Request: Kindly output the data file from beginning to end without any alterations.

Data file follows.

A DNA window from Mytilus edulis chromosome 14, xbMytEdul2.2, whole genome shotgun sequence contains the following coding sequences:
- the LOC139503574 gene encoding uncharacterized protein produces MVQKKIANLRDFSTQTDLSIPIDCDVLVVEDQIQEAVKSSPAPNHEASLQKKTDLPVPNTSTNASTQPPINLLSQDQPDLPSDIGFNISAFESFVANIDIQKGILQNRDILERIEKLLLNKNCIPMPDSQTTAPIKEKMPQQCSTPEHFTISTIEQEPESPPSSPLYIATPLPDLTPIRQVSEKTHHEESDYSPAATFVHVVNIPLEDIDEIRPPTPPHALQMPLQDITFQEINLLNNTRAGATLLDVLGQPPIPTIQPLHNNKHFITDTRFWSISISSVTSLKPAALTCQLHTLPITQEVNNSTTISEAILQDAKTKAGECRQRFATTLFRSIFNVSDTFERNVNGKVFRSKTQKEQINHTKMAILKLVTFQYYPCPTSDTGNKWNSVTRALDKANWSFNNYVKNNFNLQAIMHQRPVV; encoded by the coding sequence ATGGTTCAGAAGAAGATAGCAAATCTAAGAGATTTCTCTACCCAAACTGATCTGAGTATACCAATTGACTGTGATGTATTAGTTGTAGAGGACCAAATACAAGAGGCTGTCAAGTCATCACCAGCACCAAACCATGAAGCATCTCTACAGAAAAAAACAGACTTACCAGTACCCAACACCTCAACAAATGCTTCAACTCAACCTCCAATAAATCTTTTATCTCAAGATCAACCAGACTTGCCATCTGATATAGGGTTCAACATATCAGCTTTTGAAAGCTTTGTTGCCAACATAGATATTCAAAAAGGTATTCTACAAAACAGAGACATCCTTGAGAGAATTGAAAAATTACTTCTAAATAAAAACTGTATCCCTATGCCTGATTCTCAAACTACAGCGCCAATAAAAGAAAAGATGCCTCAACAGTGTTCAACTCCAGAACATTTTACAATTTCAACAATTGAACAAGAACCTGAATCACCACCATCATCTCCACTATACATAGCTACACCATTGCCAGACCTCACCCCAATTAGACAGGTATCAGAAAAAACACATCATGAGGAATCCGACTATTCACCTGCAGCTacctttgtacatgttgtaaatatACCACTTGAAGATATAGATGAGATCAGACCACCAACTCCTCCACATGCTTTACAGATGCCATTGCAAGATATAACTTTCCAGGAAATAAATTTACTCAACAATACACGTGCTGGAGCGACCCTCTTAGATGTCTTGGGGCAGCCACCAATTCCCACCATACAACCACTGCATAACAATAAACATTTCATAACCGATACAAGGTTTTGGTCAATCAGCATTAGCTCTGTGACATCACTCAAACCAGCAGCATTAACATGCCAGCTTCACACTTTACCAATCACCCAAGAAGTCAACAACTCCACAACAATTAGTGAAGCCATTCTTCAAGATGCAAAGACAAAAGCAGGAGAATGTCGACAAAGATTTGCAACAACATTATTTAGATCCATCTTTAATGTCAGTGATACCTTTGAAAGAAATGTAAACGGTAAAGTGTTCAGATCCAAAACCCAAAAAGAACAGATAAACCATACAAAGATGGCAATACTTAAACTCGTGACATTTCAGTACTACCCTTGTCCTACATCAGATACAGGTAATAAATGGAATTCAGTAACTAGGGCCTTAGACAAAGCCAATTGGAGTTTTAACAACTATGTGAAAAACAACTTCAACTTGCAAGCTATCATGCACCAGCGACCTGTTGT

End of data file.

A DNA window from Mytilus edulis chromosome 14, xbMytEdul2.2, whole genome shotgun sequence contains the following coding sequences:
- the LOC139503574 gene encoding uncharacterized protein produces MVQKKIANLRDFSTQTDLSIPIDCDVLVVEDQIQEAVKSSPAPNHEASLQKKTDLPVPNTSTNASTQPPINLLSQDQPDLPSDIGFNISAFESFVANIDIQKGILQNRDILERIEKLLLNKNCIPMPDSQTTAPIKEKMPQQCSTPEHFTISTIEQEPESPPSSPLYIATPLPDLTPIRQVSEKTHHEESDYSPAATFVHVVNIPLEDIDEIRPPTPPHALQMPLQDITFQEINLLNNTRAGATLLDVLGQPPIPTIQPLHNNKHFITDTRFWSISISSVTSLKPAALTCQLHTLPITQEVNNSTTISEAILQDAKTKAGECRQRFATTLFRSIFNVSDTFERNVNGKVFRSKTQKEQINHTKMAILKLVTFQYYPCPTSDTGNKWNSVTRALDKANWSFNNYVKNNFNLQAIMHQRPVV; encoded by the coding sequence ATGGTTCAGAAGAAGATAGCAAATCTAAGAGATTTCTCTACCCAAACTGATCTGAGTATACCAATTGACTGTGATGTATTAGTTGTAGAGGACCAAATACAAGAGGCTGTCAAGTCATCACCAGCACCAAACCATGAAGCATCTCTACAGAAAAAAACAGACTTACCAGTACCCAACACCTCAACAAATGCTTCAACTCAACCTCCAATAAATCTTTTATCTCAAGATCAACCAGACTTGCCATCTGATATAGGGTTCAACATATCAGCTTTTGAAAGCTTTGTTGCCAACATAGATATTCAAAAAGGTATTCTACAAAACAGAGACATCCTTGAGAGAATTGAAAAATTACTTCTAAATAAAAACTGTATCCCTATGCCTGATTCTCAAACTACAGCGCCAATAAAAGAAAAGATGCCTCAACAGTGTTCAACTCCAGAACATTTTACAATTTCAACAATTGAACAAGAACCTGAATCACCACCATCATCTCCACTATACATAGCTACACCATTGCCAGACCTCACCCCAATTAGACAGGTATCAGAAAAAACACATCATGAGGAATCCGACTATTCACCTGCAGCTacctttgtacatgttgtaaatatACCACTTGAAGATATAGATGAGATCAGACCACCAACTCCTCCACATGCTTTACAGATGCCATTGCAAGATATAACTTTCCAGGAAATAAATTTACTCAACAATACACGTGCTGGAGCGACCCTCTTAGATGTCTTGGGGCAGCCACCAATTCCCACCATACAACCACTGCATAACAATAAACATTTCATAACCGATACAAGGTTTTGGTCAATCAGCATTAGCTCTGTGACATCACTCAAACCAGCAGCATTAACATGCCAGCTTCACACTTTACCAATCACCCAAGAAGTCAACAACTCCACAACAATTAGTGAAGCCATTCTTCAAGATGCAAAGACAAAAGCAGGAGAATGTCGACAAAGATTTGCAACAACATTATTTAGATCCATCTTTAATGTCAGTGATACCTTTGAAAGAAATGTAAACGGTAAAGTGTTCAGATCCAAAACCCAAAAAGAACAGATAAACCATACAAAGATGGCAATACTTAAACTCGTGACATTTCAGTACTACCCTTGTCCTACATCAGATACAGGTAATAAATGGAATTCAGTAACTAGGGCCTTAGACAAAGCCAATTGGAGTTTTAACAACTATGTGAAAAACAACTTCAACTTGCAAGCTATCATGCACCAGCGACCTGTTGT